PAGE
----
5B is far from the first documentary to explore the AIDS epidemic, but it is the first to shine a light on one of the lesser known chapters in this disease’s grim history. In its opening scenes, directors Paul Haggis and Dan Krauss immerse us in the early 1980s before the term AIDS was even coined. At the dawn of this health crisis, the press referred to the disease as “gay cancer,” which goes to show just how misinformed people were. About half the nation seemed to assume that casual contact with an AIDS patient could spread the disease. Even hospital staffers took unmercenary precautions, draping themselves in “space suits” to interact with those dying from the syndrome.
As this plague continued to spread across the nation, so did paranoia. In a single ward at San Francisco General Hospital, AIDS patients were given a glimmer of hope in their final hours. 5B became America’s first AIDS ward in 1983. Of course, nobody who was admitted to the Ward 5B unit expected to walk away with a clean bill of health. Back then, AIDS was considered unmanageable and even today there’s no cure for AIDS or HIV. Even though they couldn’t cure their patients, the nurses and caregivers did everything in their power to provide them with the compassion we all deserve.
This was a time when William F. Buckley Jr. actually suggested tattooing people with AIDS on their arms and anuses to keep the disease contained. As ignorance was on the rise, however, the nurses of 5B proved that there was still hope for humanity. This was a judgement-free zone with one priority: to make the patients as comfortable as possible. The nurses went the extra mile by bending some of the rules. As we see in interviews, many members of the LGBT community were disowned by their biological families. So, the nurses let patients define who their true families were and who would sit by their death beds.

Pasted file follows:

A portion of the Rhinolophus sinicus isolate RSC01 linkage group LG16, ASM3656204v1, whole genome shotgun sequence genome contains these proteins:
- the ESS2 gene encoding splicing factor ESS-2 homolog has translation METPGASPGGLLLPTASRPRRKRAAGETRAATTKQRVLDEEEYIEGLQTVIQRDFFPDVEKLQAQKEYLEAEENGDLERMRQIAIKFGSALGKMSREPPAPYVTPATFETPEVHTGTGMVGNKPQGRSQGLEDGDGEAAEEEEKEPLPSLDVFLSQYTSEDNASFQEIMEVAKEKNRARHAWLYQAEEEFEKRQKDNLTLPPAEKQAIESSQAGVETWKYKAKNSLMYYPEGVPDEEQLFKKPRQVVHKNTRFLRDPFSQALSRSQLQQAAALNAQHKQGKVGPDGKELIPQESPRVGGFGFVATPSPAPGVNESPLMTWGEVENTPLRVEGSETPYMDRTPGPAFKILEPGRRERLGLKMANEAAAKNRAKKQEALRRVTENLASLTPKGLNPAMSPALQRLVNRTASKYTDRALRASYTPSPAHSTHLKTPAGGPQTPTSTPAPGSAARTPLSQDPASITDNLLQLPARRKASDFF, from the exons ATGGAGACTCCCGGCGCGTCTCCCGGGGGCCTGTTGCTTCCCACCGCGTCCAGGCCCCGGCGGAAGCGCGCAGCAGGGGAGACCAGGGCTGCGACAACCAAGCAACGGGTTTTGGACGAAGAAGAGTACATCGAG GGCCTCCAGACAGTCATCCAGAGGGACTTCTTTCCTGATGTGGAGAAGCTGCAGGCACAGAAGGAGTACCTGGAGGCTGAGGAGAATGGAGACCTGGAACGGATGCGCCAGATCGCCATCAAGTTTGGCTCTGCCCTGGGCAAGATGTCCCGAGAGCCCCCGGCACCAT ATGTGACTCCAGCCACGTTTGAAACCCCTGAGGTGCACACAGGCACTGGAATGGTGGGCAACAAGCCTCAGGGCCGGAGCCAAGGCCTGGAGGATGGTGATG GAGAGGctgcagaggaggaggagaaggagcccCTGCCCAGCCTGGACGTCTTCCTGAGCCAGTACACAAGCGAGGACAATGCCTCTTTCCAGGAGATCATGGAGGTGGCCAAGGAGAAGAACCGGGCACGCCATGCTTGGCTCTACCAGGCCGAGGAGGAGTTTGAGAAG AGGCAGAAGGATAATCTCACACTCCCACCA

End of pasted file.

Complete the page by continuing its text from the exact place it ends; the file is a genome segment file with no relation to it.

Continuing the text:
The documentary also doesn’t shy away from the fact that these nurses took a huge risk every day they went into work. Simply mishandling a needle could change the entire course of someone’s life. Haggis and Krauss go beyond simply stringing together a series of first-person testimonies. This is an ingeniously structured documentary in which each interview builds off the previous one, amounting to a thoroughly gripping narrative. The most shocking account revolves around a Jane Doe who is accidentally infected with the virus. The way this person’s identity is revealed is a masterstroke of editing, leaving the audience at a loss for words.
Although AIDS isn’t the death sentence it once was, the lessons exemplified in 5B remain just as relevant in today’s world. Now more than ever, it’s easy to cast those in need aside, saying that it’s not our problem. If we all treated others with the same empathy and respect the 5B nurses gave their patients, however, the world would be a much less hopeless place. This isn’t the easiest documentary to watch, but the experience ultimately proves rewarding, uplifting, and life-affirming. Few films that’ve tackled this subject matter have possessed such a human touch.